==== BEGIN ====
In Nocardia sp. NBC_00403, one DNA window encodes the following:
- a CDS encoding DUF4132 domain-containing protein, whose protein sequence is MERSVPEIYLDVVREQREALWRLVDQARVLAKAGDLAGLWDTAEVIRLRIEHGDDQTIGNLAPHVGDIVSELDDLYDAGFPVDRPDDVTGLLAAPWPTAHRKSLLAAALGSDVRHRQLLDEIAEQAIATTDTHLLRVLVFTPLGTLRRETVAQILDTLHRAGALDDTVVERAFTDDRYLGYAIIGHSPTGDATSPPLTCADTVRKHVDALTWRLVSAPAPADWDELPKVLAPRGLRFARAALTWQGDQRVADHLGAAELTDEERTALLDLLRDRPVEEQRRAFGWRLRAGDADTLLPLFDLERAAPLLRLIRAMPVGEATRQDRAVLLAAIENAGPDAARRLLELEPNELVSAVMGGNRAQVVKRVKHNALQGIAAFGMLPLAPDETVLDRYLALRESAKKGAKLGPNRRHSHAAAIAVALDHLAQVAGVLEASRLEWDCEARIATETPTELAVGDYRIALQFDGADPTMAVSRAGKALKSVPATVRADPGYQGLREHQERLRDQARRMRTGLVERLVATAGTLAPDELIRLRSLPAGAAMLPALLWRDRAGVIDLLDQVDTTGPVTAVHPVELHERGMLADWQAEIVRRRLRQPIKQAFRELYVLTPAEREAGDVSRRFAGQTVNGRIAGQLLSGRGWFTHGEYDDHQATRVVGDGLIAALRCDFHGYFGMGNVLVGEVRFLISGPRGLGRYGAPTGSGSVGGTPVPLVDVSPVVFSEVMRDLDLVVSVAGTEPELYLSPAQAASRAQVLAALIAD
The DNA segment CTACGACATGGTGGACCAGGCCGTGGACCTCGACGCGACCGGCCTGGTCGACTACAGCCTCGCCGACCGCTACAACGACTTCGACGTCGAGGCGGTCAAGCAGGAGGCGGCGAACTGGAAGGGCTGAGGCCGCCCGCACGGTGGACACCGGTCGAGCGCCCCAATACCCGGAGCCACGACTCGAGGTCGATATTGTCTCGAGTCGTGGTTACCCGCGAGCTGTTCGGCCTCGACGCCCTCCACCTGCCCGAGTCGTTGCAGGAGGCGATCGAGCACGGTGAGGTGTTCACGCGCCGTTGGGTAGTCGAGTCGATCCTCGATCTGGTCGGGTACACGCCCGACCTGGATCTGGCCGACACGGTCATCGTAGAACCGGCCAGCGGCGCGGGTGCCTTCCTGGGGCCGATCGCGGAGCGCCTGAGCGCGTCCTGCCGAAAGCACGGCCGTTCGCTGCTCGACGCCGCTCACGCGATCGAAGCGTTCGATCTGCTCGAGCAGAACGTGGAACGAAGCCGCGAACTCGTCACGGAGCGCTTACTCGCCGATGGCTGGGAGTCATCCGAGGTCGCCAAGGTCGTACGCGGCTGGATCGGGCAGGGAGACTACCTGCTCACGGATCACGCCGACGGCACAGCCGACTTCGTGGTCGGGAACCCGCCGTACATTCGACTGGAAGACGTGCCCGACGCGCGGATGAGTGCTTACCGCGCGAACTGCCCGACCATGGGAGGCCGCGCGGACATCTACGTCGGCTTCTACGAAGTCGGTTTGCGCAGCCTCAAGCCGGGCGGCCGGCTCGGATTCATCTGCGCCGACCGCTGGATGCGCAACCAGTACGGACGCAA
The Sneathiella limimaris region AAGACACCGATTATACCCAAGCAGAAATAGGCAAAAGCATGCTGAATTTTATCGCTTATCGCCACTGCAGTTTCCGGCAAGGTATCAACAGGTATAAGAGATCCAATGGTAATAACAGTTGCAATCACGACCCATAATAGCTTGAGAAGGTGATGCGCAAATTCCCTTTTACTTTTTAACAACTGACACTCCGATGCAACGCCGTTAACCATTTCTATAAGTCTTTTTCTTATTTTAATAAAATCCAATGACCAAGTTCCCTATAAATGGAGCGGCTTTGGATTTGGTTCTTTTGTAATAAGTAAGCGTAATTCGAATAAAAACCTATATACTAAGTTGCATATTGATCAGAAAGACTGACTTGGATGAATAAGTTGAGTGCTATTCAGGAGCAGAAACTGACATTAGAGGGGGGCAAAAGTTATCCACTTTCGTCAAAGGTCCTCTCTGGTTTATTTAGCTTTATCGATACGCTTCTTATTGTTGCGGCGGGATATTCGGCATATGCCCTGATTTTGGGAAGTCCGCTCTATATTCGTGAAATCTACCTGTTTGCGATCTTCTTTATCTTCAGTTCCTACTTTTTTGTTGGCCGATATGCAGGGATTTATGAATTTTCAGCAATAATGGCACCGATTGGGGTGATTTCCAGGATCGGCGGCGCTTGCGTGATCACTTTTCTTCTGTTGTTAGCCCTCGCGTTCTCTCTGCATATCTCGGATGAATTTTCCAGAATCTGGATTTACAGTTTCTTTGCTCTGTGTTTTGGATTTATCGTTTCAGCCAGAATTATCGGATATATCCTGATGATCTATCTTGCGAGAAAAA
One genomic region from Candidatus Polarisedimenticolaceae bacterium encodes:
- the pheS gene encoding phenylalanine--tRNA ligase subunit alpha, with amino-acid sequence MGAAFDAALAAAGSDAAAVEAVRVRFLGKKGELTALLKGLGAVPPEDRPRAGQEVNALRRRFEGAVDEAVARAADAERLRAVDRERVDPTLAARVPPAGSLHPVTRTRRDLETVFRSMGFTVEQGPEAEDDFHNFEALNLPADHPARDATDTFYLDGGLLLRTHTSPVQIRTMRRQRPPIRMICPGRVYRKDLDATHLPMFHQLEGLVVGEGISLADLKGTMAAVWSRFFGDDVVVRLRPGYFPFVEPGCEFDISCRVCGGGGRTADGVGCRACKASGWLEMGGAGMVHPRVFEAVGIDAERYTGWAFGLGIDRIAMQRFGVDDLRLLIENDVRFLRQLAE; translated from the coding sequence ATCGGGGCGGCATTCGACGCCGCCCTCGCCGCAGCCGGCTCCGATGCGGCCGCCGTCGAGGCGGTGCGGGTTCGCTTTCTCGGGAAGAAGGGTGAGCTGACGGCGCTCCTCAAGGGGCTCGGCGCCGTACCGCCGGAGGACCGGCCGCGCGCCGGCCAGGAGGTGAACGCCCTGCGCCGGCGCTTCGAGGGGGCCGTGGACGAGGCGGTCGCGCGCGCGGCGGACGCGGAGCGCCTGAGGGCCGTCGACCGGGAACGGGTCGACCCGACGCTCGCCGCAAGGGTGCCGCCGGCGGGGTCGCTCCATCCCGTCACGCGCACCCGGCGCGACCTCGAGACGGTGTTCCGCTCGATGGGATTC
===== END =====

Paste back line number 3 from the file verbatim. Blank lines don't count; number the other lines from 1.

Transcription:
The DNA segment CTACGACATGGTGGACCAGGCCGTGGACCTCGACGCGACCGGCCTGGTCGACTACAGCCTCGCCGACCGCTACAACGACTTCGACGTCGAGGCGGTCAAGCAGGAGGCGGCGAACTGGAAGGGCTGAGGCCGCCCGCACGGTGGACACCGGTCGAGCGCCCCAATACCCGGAGCCACGACTCGAGGTCGATATTGTCTCGAGTCGTGGTTACCCGCGAGCTGTTCGGCCTCGACGCCCTCCACCTGCCCGAGTCGTTGCAGGAGGCGATCGAGCACGGTGAGGTGTTCACGCGCCGTTGGGTAGTCGAGTCGATCCTCGATCTGGTCGGGTACACGCCCGACCTGGATCTGGCCGACACGGTCATCGTAGAACCGGCCAGCGGCGCGGGTGCCTTCCTGGGGCCGATCGCGGAGCGCCTGAGCGCGTCCTGCCGAAAGCACGGCCGTTCGCTGCTCGACGCCGCTCACGCGATCGAAGCGTTCGATCTGCTCGAGCAGAACGTGGAACGAAGCCGCGAACTCGTCACGGAGCGCTTACTCGCCGATGGCTGGGAGTCATCCGAGGTCGCCAAGGTCGTACGCGGCTGGATCGGGCAGGGAGACTACCTGCTCACGGATCACGCCGACGGCACAGCCGACTTCGTGGTCGGGAACCCGCCGTACATTCGACTGGAAGACGTGCCCGACGCGCGGATGAGTGCTTACCGCGCGAACTGCCCGACCATGGGAGGCCGCGCGGACATCTACGTCGGCTTCTACGAAGTCGGTTTGCGCAGCCTCAAGCCGGGCGGCCGGCTCGGATTCATCTGCGCCGACCGCTGGATGCGCAACCAGTACGGACGCAA